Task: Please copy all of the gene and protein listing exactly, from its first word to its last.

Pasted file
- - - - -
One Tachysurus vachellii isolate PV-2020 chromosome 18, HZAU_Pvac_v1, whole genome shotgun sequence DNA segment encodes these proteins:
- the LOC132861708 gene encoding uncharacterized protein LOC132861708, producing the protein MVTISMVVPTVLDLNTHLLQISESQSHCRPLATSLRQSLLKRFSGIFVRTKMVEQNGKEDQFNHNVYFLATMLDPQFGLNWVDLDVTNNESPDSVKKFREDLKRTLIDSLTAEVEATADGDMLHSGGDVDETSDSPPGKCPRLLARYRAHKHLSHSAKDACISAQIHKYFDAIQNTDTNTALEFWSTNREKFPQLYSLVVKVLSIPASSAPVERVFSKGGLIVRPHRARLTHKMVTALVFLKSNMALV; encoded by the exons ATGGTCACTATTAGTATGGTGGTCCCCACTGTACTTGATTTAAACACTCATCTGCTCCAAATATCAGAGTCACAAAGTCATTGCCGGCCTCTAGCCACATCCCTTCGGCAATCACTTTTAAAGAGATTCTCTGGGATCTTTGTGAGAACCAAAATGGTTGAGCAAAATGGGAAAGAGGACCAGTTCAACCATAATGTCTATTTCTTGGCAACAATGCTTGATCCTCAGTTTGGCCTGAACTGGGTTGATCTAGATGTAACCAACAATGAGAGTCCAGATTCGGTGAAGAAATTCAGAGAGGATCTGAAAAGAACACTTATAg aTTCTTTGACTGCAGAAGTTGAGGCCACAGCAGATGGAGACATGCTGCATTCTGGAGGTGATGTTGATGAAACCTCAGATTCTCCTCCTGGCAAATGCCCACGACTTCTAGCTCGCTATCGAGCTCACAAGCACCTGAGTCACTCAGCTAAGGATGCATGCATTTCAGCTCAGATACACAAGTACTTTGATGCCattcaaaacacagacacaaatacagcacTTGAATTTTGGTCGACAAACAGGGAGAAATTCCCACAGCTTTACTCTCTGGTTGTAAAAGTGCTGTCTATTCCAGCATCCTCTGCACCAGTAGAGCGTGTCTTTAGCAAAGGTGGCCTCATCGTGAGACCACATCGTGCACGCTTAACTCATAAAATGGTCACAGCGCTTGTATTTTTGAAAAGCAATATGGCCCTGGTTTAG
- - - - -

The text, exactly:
One Tachysurus vachellii isolate PV-2020 chromosome 18, HZAU_Pvac_v1, whole genome shotgun sequence DNA segment encodes these proteins:
- the LOC132861708 gene encoding uncharacterized protein LOC132861708, producing the protein MVTISMVVPTVLDLNTHLLQISESQSHCRPLATSLRQSLLKRFSGIFVRTKMVEQNGKEDQFNHNVYFLATMLDPQFGLNWVDLDVTNNESPDSVKKFREDLKRTLIDSLTAEVEATADGDMLHSGGDVDETSDSPPGKCPRLLARYRAHKHLSHSAKDACISAQIHKYFDAIQNTDTNTALEFWSTNREKFPQLYSLVVKVLSIPASSAPVERVFSKGGLIVRPHRARLTHKMVTALVFLKSNMALV; encoded by the exons ATGGTCACTATTAGTATGGTGGTCCCCACTGTACTTGATTTAAACACTCATCTGCTCCAAATATCAGAGTCACAAAGTCATTGCCGGCCTCTAGCCACATCCCTTCGGCAATCACTTTTAAAGAGATTCTCTGGGATCTTTGTGAGAACCAAAATGGTTGAGCAAAATGGGAAAGAGGACCAGTTCAACCATAATGTCTATTTCTTGGCAACAATGCTTGATCCTCAGTTTGGCCTGAACTGGGTTGATCTAGATGTAACCAACAATGAGAGTCCAGATTCGGTGAAGAAATTCAGAGAGGATCTGAAAAGAACACTTATAg aTTCTTTGACTGCAGAAGTTGAGGCCACAGCAGATGGAGACATGCTGCATTCTGGAGGTGATGTTGATGAAACCTCAGATTCTCCTCCTGGCAAATGCCCACGACTTCTAGCTCGCTATCGAGCTCACAAGCACCTGAGTCACTCAGCTAAGGATGCATGCATTTCAGCTCAGATACACAAGTACTTTGATGCCattcaaaacacagacacaaatacagcacTTGAATTTTGGTCGACAAACAGGGAGAAATTCCCACAGCTTTACTCTCTGGTTGTAAAAGTGCTGTCTATTCCAGCATCCTCTGCACCAGTAGAGCGTGTCTTTAGCAAAGGTGGCCTCATCGTGAGACCACATCGTGCACGCTTAACTCATAAAATGGTCACAGCGCTTGTATTTTTGAAAAGCAATATGGCCCTGGTTTAG